General equilibrium (GE) models are a better choice when the long-run effects of a tax policy change on labor hours, capital, and GDP are the primary focus of analysis. GE models are full-employment models in which prices are assumed to adjust instantaneously to equate supply and demand. GE models used for fiscal policy analysis typically impose the government's intertemporal budget constraint. Thus, the government cannot indefinitely finance higher spending or lower taxes with deficits. Rather, in the long run, it must cut spending or raise taxes to limit the growth rate of debt to the growth rate of GDP.
The effects of a tax policy change on labor supply and investment can vary dramatically depending on whether the government finances higher spending or lower taxes today with lower spending or higher taxes tomorrow. This is because households and firms are assumed to know the future course of fiscal policy with perfect foresight and to make decisions about how much to work, save, and invest accordingly.
Large-scale macroeconometric models can also be used to analyze the effects of tax policy changes intended to boost the economy's stock of labor and capital in the long run. However, doing so often requires making assumptions about the response of hours worked and investment to changes in marginal tax rates on labor and capital income. Such assumptions are sometimes necessary because macroeconometric models focus on the short-run effects of tax policy changes on disposable income and consumption. Households and firms are not assumed to know the future course of fiscal policy and thus do not adjust work, saving, and investment in response to the long-run effects of changes in marginal tax rates on the returns to capital and labor and the cost of capital.
That said, analyzing marginal rate cuts in a macroeconometric model has the advantage of allowing one to compare the macroeconomic effects to the CBO's baseline economic and budgetary projections over the 10-year budget period. GE models do not afford the same opportunity because they are typically calibrated to baselines that are consistent with full employment and a sustainable fiscal policy.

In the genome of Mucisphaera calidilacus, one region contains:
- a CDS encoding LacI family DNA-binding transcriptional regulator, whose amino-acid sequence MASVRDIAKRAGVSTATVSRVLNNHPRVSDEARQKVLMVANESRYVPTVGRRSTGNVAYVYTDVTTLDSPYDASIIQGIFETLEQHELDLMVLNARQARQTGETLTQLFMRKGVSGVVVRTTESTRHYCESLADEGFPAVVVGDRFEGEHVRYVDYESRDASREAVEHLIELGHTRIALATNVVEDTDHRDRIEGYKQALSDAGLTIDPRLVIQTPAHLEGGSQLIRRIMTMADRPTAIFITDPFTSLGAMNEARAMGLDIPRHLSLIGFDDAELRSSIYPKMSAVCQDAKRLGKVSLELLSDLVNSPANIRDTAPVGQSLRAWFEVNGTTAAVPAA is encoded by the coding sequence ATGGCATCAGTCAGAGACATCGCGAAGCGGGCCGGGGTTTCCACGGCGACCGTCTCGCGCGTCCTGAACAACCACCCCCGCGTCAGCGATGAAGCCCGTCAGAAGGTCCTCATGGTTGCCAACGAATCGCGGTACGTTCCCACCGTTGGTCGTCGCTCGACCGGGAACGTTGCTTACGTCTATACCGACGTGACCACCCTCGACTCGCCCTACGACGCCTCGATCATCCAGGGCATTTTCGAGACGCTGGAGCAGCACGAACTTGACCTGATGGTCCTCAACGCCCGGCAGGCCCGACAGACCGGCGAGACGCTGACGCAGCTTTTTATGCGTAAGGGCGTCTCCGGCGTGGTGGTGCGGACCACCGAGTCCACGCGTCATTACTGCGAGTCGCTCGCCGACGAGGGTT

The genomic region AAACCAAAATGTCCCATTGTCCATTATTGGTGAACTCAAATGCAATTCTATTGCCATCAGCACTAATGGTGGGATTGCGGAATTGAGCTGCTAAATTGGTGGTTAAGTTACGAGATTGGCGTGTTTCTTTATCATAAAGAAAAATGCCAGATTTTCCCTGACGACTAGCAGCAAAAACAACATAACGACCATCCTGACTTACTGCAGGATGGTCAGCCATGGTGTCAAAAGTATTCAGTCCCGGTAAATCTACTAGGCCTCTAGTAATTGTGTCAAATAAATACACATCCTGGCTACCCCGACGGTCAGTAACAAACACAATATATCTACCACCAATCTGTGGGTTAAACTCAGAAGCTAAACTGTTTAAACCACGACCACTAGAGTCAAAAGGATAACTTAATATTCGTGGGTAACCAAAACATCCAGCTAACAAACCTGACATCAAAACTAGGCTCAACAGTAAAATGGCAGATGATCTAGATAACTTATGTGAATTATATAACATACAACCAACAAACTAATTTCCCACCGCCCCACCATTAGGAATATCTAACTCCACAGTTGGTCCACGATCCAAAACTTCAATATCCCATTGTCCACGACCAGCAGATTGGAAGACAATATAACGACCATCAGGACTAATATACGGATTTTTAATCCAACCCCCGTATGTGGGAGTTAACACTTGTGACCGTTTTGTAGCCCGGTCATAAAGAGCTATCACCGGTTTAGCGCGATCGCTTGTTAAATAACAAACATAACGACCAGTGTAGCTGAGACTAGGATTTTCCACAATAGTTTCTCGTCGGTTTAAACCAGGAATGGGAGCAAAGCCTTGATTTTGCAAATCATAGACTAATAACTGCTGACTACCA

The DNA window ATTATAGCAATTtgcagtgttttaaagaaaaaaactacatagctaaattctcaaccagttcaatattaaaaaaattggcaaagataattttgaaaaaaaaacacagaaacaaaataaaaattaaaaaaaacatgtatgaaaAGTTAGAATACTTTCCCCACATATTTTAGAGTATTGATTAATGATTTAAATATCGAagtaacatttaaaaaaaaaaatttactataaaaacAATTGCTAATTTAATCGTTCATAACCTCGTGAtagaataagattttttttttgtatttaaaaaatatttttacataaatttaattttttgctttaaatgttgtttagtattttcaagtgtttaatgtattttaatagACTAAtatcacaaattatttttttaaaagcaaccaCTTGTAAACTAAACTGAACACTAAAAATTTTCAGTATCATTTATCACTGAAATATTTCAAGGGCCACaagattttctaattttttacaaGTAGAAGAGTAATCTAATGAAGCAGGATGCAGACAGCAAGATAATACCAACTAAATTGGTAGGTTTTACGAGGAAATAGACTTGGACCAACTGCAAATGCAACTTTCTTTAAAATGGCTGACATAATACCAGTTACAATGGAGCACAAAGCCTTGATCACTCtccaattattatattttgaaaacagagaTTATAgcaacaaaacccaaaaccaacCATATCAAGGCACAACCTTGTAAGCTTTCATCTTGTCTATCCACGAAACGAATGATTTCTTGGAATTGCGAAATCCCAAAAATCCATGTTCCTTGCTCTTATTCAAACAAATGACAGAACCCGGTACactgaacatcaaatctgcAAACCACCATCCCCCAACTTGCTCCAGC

The CBO and the JCT use several macroeconomic models when producing dynamic estimates. In its most recent dynamic analysis of the President's budget, the CBO used two GE models, including an overlapping generations (OLG) model, and two macroeconometric models, including the Macroeconomic Advisers' (MA) model. The JCT has a set of models with similar capabilities available for dynamic analysis, including the Tax Policy Advisers (TPA) OLG life-cycle model and a macroeconomic growth (MEG) model. The MEG model, like the MA model, can be used to evaluate changes in tax policy meant to boost aggregate demand in the short run.
A new Dynamic Analysis Division should similarly maintain a mix of models that will give it the flexibility to do dynamic analyses of tax policy changes intended to boost aggregate demand in the short run and the economy's stock of labor and capital in the long run.
How can the OTA's dynamic estimates account for the key macroeconomic effects of a tax policy change? Accounting for the key macroeconomic effects of a tax policy change presents a challenge. The extent to which a set of dynamic estimates accomplishes this depends in large part on the degree of disaggregation in the macroeconomic model being used.
The Internal Revenue Code is extremely complex, with a progressive rate structure, different tax rates for capital gains realizations and dividend income, an alternative minimum tax, and myriad large and small tax credits and deductions. Most proposed changes in U.S. tax law do not affect all taxpayers and sources of income uniformly. Rather, they are often tailored to benefit specific subsets of taxpayers or sectors. Thus, a proposal can apply different tax rate changes to different sources of income. It can also create tax incentives to reallocate income and resources from one sector or use to another.
Microsimulation models of the federal individual and corporate income tax capture the complexity of the U.S. tax code. They are based on large samples of tax returns that are weighted to match the taxpayer population. As a result, they can generate finely disaggregated measures of the impact of a tax policy change on federal income tax revenues and average effective marginal income tax rates. Microsimulation models of the federal individual income tax can also be used to estimate changes in labor supply by type of worker and income size. Outputs from microsimulation models are input into macroeconomic models when simulating the macroeconomic and dynamic revenue effects of a tax policy change.